Having a consistent and regular schedule will help your pup understand that every day, regardless of you being home or not, will have the same routine. Essentially, your absence doesn’t mean that they will lose food, walks, snuggles, or love.
To Ease Anxiety in Your Dog After Covid: Small Increments Over Extended Periods
Whether you adopted a new dog during the lockdown that’s never been left alone or your pup has grown attached to your daily presence, readjusting their schedule needs to be a small, incremental thing. Similar to children, dogs adapt better to change in small doses and timeframes.
Try to encourage positive environments with your dog, particularly if it is exceptionally anxious. A great start in easing anxiety in your dog after Covid is by encouraging your dog to spend time solo in another room while occupying him with a few toys or treats.
Spend time in another room, away from him, for approximately half an hour.
Slowly build to a few hours out of the house while occupying him with treats, toys, or bones he only receives when you’ve left. Make sure to avoid any rawhide treats – they can become lodged in a dog’s throat, posing a choking hazard.
The idea is to provide positive reinforcement to your absence. That is, when you leave, positive things show up (like treats). Eventually, increase the duration of time alone until you’re able to attend work or school without disruptive behavior.
Consider Finding a Pet Sitter or Walker To Help With Anxiety in Your Dog After Covid
As your schedule shifts from being at home all the time to a full-day work week, look at alternative solutions to break up your dog’s day. Consider asking a friend, family member, neighbor, or professional service to walk your dog throughout the day.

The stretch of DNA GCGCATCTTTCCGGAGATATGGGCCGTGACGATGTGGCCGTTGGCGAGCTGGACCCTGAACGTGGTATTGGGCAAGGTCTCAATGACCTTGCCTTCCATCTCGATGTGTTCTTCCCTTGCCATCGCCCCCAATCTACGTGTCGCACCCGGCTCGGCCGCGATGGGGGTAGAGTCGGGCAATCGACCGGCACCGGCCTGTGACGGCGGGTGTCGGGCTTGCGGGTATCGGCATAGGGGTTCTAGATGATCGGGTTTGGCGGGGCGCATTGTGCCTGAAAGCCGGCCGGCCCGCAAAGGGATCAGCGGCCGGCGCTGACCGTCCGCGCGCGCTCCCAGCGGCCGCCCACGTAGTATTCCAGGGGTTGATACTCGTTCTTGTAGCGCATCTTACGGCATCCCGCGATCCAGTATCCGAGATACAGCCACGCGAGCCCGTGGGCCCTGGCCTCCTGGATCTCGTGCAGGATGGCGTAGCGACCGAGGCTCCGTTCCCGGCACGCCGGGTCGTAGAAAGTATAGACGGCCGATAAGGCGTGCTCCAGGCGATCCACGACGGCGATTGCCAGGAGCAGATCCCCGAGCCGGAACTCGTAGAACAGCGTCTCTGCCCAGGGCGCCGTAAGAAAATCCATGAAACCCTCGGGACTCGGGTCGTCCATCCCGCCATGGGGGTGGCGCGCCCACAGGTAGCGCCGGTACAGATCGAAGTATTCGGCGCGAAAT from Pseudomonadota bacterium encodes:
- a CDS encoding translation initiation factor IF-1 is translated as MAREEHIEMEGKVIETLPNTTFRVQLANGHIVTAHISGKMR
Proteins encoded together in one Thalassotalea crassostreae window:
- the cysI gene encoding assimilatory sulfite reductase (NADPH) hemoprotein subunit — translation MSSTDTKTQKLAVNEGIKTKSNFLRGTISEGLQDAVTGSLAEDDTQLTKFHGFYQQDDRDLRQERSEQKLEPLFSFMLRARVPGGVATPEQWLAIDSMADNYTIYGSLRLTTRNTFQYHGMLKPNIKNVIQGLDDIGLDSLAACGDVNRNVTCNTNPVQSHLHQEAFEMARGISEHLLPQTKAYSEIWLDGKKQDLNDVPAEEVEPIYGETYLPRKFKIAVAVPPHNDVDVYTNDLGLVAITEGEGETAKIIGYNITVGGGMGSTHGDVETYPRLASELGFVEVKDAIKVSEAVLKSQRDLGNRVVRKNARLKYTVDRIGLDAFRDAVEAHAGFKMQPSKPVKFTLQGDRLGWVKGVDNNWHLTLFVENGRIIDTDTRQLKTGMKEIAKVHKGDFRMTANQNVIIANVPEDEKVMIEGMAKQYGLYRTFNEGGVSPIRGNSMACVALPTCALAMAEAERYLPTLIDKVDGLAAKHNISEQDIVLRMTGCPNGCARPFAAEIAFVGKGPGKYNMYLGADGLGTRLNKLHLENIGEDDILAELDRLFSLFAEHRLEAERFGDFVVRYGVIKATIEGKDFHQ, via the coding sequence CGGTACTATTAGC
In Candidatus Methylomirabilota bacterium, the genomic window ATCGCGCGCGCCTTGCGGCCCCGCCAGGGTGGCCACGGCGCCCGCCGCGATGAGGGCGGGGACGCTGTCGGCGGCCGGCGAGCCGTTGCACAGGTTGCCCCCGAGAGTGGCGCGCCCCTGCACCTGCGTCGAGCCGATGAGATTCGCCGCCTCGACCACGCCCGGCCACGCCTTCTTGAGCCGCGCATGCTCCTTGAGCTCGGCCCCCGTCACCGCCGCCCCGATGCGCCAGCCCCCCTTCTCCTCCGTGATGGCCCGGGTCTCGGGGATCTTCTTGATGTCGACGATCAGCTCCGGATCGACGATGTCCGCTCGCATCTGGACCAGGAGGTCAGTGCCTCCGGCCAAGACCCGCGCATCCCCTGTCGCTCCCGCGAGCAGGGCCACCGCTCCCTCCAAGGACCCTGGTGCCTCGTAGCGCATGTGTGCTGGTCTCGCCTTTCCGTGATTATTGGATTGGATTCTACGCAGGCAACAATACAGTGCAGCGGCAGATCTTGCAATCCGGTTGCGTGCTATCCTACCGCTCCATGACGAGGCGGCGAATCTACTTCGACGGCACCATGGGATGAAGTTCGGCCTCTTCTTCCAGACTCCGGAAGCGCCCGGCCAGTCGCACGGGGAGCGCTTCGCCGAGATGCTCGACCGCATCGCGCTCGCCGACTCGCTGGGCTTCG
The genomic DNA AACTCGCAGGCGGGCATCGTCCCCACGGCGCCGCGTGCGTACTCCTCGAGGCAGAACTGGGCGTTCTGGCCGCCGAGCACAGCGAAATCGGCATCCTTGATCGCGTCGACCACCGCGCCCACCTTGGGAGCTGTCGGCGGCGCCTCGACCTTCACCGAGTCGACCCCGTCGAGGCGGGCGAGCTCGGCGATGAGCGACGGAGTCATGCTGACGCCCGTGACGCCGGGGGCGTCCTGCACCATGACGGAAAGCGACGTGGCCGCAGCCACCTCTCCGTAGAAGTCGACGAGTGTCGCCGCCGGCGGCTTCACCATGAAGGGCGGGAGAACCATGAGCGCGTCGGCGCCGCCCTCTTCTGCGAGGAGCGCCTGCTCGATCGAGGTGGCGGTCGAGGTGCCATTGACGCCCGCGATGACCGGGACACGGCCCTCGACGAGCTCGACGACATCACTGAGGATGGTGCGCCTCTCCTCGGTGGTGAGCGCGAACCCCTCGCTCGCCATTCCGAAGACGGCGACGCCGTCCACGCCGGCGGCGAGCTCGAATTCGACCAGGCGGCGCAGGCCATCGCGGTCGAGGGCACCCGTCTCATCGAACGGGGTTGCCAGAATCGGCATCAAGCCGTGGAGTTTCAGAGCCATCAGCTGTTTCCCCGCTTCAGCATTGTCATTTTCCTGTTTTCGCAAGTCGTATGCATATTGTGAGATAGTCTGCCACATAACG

The idea is to break up the time the dog is left alone, limiting stress and anxiety. Many dog sitting services offer multiple walks per day, which is perfect for those doing shift work or who have a high-energy dog that needs the activity.
Likewise, many services also offer a “doggy daycare” program. With these arrangements, your dog can be dropped off at the facility for the day, typically around your work schedule, for a day filled with play.
These programs will often host multiple dogs throughout the day, bringing excellent socialization with other dogs. These programs can lessen separation anxiety symptoms due to the constant interaction with dogs and the program owners.
It can also work to burn extra energy throughout the day, tiring out your pup at the same time.
Crate Train Your Dog Might Now Be Necessary
Crate training is an effective method of containing your dog, particularly if they become destructive throughout the day. It provides a safe space away from you, preventing them from injuring themselves or getting into something they shouldn’t.
The proper crate size should allow your dog to stand up, sit down, and lay down comfortably. If a crate is too large, puppies and dogs may learn to soil inside their crate or feel “anxious” with the large space.